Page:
What Happens When We Die?

Dear Uptight Seattleite,

My friend has terrible spelling when she text-messages. It's gotten to the point where it's painful to read. How many times can you read "tomarrow" or "board" (for bored) and not cringe? I have tried texting back using the correct spelling, ("Tomorrow? Yes, I am available t-o-m-o-r-r-o-w"), but she misses all my hints. To make matters worse, her sloppiness seems to be contagious, as many of my friends seem to have given up on even trying to spell correctly. I'm afraid I'll sound snotty if I say something directly. So what should I do?Working for an A-Free Tomorrow

Dear Working,

There's no better way to be gracious than to feign incomprehension. Your premise will be that, since the words your friend spells do not exist in the English language, she must be using a foreign language. Perhaps she recently took a trip to Amsterdam? Then it must be Dutch she's lapsing into. Kid her on her jet-setting ways and innate ability to pick up another language so quickly. Type "What a continental scamp you are, you spoiled little DNA lottery winner!" then run it through that translation Web site, Babel Fish, and send her the resulting Dutch: "Welke continentaal scamp u, u is bedierven weinig de loterijwinnaar van DNA!" When she texts back that she doesn't know what you're talking about, and that she thinks that you have either picked up a mobile-phone virus or possibly lost your mind, that's when you drop the poetry bomb.

It's well known to some of my more "green" friends (if you know what I mean by green, nudge nudge) that having Babel Fish retranslate something back into English yields some of the most paradoxical and lovely imagery this side of Ezra Pound. So run your Dutch back through and send it to her again: "A continentally small scamp, you spoiled the tiny winner of the lottery DNA!" You could say more, but why? You're teaching her to fish, not serving her freshly broiled Copper River salmon on a hand-glazed earthenware tray from the Fremont Sunday Market. Just text her that you believe in her ability to grow and change, then withdraw from all communication and let your words reverberate in the cathedral of her mind. I think you'll find both that her spelling will improve and she will slowly open herself up to the accidental beauty all around us.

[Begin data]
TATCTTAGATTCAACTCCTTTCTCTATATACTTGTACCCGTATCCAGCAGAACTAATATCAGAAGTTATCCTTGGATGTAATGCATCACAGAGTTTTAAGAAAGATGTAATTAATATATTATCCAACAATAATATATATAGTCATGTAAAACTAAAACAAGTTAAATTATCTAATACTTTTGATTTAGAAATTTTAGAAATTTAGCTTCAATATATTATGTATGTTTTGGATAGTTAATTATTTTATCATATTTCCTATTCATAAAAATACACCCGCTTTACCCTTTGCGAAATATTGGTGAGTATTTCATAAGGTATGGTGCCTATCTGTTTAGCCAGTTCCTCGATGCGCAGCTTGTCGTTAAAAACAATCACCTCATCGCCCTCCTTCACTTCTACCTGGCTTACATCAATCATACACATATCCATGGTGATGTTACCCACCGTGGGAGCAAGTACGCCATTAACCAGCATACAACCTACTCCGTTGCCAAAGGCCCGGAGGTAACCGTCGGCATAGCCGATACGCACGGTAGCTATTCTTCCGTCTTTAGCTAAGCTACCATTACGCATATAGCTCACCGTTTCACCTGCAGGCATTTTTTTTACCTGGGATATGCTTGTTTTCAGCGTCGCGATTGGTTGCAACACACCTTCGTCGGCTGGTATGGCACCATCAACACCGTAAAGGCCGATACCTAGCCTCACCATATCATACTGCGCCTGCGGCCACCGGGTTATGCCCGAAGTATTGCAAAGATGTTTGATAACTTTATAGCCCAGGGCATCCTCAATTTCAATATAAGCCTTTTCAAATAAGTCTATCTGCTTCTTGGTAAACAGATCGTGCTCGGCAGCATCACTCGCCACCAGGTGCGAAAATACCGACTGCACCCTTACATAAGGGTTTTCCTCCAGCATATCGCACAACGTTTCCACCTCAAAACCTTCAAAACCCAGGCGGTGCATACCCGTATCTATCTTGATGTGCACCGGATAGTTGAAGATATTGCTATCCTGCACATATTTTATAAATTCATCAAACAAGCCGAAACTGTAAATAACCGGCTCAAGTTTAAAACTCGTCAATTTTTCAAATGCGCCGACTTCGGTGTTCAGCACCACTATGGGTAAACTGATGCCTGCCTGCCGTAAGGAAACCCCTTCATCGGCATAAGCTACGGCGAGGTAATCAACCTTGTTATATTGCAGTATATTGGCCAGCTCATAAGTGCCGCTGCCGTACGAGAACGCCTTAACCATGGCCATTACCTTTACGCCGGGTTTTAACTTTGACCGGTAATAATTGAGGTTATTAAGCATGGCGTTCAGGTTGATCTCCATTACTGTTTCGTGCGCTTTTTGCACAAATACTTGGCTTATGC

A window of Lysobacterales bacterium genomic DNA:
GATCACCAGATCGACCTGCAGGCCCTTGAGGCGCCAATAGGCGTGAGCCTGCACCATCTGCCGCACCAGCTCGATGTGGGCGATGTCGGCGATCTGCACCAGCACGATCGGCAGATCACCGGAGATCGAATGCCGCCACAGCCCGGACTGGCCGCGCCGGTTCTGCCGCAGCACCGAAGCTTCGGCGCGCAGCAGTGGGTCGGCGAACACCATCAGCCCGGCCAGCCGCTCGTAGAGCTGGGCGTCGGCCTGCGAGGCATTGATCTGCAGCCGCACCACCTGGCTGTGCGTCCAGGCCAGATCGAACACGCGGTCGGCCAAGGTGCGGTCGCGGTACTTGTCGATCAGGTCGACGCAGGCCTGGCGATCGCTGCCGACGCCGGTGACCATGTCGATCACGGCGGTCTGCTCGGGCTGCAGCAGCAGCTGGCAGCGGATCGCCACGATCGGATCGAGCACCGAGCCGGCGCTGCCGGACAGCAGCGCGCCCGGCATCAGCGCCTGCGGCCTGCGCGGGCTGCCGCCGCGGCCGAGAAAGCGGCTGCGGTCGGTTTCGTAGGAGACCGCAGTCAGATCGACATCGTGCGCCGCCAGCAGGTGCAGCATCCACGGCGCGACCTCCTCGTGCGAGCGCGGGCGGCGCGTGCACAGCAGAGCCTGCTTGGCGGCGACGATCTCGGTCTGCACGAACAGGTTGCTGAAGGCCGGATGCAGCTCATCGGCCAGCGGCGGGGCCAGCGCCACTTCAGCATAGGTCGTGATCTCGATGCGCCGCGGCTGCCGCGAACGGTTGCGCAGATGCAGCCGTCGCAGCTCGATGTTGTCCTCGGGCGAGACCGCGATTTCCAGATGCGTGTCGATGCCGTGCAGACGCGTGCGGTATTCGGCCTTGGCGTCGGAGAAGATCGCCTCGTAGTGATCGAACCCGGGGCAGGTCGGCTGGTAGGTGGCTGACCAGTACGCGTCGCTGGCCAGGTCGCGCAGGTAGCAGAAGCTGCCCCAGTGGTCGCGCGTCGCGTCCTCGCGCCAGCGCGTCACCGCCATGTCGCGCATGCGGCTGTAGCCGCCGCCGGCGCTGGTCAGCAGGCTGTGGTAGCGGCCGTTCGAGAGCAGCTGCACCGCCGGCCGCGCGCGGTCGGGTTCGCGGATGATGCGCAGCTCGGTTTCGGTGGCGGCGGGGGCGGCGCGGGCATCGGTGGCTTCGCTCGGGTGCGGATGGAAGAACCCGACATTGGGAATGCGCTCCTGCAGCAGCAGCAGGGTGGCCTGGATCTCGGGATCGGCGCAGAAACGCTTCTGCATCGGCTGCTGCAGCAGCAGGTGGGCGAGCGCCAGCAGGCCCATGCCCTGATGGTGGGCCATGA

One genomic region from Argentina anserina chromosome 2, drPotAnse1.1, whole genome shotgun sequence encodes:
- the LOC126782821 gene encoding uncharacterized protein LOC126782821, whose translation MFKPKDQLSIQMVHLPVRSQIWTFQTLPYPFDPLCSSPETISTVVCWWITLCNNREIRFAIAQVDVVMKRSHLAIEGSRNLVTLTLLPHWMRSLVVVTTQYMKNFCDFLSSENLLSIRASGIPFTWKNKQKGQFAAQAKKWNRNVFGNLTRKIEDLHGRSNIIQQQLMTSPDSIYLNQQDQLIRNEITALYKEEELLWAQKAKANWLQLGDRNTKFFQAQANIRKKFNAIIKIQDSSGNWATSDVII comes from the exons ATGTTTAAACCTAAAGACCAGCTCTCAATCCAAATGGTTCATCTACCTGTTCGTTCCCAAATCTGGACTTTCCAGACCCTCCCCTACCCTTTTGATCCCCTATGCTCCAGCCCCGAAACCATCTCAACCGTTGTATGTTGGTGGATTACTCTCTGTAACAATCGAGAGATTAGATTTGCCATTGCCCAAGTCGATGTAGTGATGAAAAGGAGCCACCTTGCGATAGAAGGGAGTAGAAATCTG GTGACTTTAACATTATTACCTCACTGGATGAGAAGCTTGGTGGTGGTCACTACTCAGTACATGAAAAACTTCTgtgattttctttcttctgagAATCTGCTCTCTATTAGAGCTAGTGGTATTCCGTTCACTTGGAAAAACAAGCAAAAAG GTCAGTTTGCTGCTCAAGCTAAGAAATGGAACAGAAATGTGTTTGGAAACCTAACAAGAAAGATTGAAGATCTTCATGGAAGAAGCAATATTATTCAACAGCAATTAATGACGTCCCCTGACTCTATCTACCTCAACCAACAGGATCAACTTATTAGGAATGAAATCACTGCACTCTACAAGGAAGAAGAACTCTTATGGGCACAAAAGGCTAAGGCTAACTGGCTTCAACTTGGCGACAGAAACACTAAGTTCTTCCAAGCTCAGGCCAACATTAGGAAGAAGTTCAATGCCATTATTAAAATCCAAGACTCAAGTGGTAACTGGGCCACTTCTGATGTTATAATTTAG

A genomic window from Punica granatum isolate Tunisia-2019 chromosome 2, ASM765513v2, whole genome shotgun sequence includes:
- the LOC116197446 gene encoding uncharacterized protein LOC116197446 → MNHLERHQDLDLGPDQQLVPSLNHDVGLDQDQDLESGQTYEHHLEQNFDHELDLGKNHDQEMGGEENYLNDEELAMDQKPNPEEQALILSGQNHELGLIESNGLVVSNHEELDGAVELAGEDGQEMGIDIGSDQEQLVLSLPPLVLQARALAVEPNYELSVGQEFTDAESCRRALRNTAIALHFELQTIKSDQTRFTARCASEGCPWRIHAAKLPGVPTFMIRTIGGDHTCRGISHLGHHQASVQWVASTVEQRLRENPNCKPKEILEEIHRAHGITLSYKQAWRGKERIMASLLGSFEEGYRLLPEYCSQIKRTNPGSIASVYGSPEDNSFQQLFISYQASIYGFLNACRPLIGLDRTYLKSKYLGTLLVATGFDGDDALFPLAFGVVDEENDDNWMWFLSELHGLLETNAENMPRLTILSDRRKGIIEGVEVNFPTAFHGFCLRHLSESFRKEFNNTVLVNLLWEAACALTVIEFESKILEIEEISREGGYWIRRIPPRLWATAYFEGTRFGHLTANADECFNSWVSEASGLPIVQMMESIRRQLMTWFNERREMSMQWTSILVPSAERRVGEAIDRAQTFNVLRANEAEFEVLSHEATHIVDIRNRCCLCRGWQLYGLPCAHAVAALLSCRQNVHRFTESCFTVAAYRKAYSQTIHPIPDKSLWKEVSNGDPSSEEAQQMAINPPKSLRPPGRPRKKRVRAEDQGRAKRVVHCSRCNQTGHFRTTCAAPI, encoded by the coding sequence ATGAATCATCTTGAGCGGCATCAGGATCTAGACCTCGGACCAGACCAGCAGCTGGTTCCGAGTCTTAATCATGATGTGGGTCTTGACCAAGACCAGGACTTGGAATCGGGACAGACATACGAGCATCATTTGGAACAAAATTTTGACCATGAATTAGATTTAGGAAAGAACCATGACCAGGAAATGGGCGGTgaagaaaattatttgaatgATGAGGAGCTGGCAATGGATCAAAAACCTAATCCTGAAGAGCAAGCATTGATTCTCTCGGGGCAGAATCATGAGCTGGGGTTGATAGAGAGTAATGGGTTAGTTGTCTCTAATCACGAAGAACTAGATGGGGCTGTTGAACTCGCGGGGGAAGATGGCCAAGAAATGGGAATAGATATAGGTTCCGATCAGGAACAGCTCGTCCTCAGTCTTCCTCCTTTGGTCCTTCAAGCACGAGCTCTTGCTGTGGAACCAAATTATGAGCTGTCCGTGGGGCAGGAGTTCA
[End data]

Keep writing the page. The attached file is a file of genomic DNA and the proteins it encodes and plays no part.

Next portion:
Dear Uptight Seattleite,

What happens when we die?Sky Gazer

Dear Sky Gazer,

I salute your bravery in giving voice to the terrifying mystery that spreads above all of humanity like a great eagle silhouetted against the sun. Will I pretend to have the answer? No, I'm a bit blue today, and wouldn't be up to it even if I tried. But will I presume to make a suggestion anyway? Yes, I will: Even if it floats with an evil persistence between us and the noonday sun of our everyday bustle, why not take courage from the noble shape of this hovering silhouette? For just as this shadow threatens to overwhelm your existence, so too does the sun looming behind it threaten to overwhelm its inky blackness with a blazing glory. The struggle of darkness against light mirrors our own struggle against darkness. And these two forces are also mirrors of each other, so there's one more level of mirror-ness for you to keep in mind. The mere mirror-ality of all reality, I guess you could call it.

Of course the struggle will only continue to produce more shadow and more light. And where does that leave us? With an inextricable mixture of both, Sky Gazer. Salt and pepper. Yin and yang. Cake and coffee. John and Paul. What is any of them without the other? The trick is to enjoy the light, even mixed as it is with darkness. Like I said, I don't have any answers, but I suppose if you pressed me I'd say I'm a bit of a we-live-on-in-hearts-and-minds man myself. At least we know from direct experience this is true, as sure as we remember our first cookie. I guess my point is this: I love you, Mom, wherever you are.

Next week: Is it OK for an Indian to kill a whale with a machine gun?

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